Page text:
Read by Geoff to organ backing, the scene shifts to The Present with ‘Dale’s Poem’ and the pain of memories and how “it’s the loving that’s hurting/it’s the blood upon the tracks/it’s the broken-hearted railway/shouting ‘never coming back’” before Brenda returns for the bruised heart piano hymnal ballad ‘The Streets of Nowhere’ with lyrics that, while written before the recent election, cannot help but resonate in calling to mind the promise made by the Conservatives to Labour voters in the north as she sings “the politicians say we’re no good/to look down on us if you could/‘til the votes come in and then you can forget us” and “don’t come around here/don’t come if you don’t mean it”.
With its organ drone, spoken by Brenda the brief ‘Landlines’ is another rueful poem (“We are the children of our time/and time has passed/and lines have crossed/and in our memory, a map/and when we go it will be lost”), continuing into Geoff singing on the haunting churchy organ section closer ‘Ghost In This House’ (“and I can hear him crying/just a shadow upon the wall/‘cos all he loves is dying …and he yearns for the lonely souls/that are starving with nowhere to go”) building to the impassioned “Why does nobody see/why’s the world so against me/why can I never go free/will they ever know me”.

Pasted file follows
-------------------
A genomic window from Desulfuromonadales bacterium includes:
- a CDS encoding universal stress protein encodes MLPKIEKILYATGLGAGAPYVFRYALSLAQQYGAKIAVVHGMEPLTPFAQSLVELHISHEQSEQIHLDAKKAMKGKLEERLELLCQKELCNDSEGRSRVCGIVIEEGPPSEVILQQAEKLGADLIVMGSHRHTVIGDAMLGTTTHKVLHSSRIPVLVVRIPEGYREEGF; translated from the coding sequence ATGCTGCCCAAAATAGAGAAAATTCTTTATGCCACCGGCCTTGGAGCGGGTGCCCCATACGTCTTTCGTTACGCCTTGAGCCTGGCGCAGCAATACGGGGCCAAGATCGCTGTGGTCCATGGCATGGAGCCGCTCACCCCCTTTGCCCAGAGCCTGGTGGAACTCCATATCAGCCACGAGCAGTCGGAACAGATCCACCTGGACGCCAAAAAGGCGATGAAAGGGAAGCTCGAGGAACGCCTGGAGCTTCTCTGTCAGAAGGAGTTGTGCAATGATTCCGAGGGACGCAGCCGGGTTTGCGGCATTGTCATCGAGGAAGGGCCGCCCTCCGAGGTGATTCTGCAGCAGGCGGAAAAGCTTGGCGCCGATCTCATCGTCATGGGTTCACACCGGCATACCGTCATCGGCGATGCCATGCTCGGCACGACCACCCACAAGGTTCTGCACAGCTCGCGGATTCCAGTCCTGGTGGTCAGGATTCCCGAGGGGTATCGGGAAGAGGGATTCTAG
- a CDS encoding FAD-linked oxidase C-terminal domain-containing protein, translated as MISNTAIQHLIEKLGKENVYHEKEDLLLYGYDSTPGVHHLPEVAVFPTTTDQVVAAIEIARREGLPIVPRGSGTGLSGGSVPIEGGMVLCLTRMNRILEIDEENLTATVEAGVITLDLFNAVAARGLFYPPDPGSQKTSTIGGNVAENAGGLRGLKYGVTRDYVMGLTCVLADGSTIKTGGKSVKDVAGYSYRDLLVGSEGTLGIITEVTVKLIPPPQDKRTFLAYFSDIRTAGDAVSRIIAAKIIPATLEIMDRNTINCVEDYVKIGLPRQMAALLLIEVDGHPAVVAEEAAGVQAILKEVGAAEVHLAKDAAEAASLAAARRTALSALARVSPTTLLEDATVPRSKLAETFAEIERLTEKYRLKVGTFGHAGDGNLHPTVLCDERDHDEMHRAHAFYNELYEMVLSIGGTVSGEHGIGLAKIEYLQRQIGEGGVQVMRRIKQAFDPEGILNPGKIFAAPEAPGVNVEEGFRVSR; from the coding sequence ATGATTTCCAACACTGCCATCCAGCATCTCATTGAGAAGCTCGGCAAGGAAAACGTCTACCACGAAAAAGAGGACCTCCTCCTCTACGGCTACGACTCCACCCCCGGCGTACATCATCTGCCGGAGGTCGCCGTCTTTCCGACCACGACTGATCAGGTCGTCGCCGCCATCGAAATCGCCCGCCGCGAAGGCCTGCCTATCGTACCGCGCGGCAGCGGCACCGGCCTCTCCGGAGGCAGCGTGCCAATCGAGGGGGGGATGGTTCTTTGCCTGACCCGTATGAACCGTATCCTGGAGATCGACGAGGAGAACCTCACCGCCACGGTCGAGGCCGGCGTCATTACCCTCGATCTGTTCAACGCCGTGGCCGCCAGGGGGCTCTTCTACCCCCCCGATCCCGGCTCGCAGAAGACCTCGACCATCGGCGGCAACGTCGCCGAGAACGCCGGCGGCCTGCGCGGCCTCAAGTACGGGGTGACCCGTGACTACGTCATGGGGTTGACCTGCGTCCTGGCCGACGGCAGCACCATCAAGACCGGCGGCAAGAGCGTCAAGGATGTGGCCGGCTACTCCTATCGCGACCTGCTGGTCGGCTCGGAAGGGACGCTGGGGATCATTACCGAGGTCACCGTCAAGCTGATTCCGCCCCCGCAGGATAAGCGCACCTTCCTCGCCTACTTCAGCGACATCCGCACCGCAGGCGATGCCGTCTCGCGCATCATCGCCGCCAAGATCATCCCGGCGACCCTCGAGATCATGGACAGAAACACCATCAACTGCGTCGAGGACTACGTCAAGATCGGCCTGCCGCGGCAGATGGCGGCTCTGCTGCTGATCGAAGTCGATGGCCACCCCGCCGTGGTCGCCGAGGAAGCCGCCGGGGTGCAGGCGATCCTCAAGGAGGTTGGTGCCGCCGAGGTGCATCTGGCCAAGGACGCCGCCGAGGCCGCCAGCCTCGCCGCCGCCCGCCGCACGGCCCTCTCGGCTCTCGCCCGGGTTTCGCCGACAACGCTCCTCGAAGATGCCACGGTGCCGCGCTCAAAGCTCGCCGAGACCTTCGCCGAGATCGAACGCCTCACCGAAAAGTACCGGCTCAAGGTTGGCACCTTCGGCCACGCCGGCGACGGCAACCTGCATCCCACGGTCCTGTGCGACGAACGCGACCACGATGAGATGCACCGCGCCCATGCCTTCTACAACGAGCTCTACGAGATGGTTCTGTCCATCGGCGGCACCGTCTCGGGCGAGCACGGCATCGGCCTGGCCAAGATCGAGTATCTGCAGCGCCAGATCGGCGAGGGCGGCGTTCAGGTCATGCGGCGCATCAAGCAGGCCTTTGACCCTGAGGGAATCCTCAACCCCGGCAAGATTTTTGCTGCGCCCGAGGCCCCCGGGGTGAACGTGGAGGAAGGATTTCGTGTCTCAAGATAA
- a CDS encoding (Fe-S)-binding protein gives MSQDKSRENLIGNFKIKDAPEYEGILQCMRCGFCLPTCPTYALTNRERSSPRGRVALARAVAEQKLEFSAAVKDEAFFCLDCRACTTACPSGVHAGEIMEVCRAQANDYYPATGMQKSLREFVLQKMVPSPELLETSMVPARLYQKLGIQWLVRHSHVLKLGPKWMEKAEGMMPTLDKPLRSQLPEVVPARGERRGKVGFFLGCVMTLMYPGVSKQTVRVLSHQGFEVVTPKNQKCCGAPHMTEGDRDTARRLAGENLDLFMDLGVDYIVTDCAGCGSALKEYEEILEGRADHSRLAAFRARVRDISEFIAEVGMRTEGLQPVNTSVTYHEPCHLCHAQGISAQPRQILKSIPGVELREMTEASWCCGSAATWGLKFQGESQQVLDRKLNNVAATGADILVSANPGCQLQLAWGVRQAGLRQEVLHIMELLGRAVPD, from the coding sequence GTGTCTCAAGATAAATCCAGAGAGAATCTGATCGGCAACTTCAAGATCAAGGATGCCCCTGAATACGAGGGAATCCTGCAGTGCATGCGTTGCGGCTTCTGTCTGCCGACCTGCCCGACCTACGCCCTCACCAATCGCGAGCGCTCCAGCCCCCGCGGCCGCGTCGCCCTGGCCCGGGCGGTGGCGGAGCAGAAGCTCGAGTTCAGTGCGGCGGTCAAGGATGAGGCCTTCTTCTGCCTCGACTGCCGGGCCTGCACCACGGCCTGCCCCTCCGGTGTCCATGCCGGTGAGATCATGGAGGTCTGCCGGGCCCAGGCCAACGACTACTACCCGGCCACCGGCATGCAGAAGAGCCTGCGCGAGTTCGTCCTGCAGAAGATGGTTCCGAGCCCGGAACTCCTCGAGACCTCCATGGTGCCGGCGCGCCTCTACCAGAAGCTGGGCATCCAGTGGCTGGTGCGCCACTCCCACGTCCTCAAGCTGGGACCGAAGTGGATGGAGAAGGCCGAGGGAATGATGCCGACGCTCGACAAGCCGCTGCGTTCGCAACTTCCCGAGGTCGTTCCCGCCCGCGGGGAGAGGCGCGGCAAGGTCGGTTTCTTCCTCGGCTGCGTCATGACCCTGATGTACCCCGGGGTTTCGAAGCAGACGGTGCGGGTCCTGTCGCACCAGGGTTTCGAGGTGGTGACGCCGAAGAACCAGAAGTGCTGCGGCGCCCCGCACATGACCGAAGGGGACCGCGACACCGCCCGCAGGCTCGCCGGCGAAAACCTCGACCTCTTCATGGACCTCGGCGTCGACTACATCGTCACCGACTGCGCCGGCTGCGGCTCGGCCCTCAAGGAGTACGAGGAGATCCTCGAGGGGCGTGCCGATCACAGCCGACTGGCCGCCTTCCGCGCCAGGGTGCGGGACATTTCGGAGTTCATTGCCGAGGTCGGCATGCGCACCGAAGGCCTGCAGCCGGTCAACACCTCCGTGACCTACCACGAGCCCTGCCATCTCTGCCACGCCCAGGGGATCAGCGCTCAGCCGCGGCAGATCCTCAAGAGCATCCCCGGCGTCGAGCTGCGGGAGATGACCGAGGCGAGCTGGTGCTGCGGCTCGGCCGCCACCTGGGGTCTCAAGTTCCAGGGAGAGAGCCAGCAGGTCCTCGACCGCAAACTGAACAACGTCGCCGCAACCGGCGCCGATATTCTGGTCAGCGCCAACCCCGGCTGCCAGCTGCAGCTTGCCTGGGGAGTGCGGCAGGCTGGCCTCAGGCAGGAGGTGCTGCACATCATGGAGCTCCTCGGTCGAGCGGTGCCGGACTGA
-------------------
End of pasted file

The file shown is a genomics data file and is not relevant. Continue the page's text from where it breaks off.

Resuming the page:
And so to The Future and the church congregation singing introducing and backing the pessimistic spoken ‘Unfinished Business’ with the sad resignation of “we’re always around when the door is closing, the train is leaving/We’re always around when the chips are down…Whatever happens to us all/We know the boat will never call”.
A final oral recording, about the uncertainity facing the community and the need to work in harmony, serves as introduction to the wistful but optimistic piano waltzer ‘We Should Have Danced’ where “Now the tides roll, and the meadows/ripple in sight of the sun/and the wind sings out of nowhere/as I watch the river return”, even if only in a dream, and “my feet know the dance/that we should have danced so long ago”.
Starting with Brenda unaccompanied before Geoff and piano join in, it ends with the magnificent title track, a prayer for light in the darkness when there’s no silver lining that can stand proud alongside the best of Joan Baez or Judy Small as she sings “Let there be hope of better days inside you/for all around is dark and still/and no-one there to guide you/it’s hard to feel/and make it real/but there’s no other way to be”.
Ewan MacColl, Peggy Seeger and Charles Parker created the audio documentary Radio Ballads in 1958, music, song and spoken word coming together to record a living history of this country’s ordinary people and their lives, hardships and hopes. Sixty-two years later, Ribbon Road continue to maintain that legacy in superlative style.
Artists’ website: www.ribbonroadmusic.com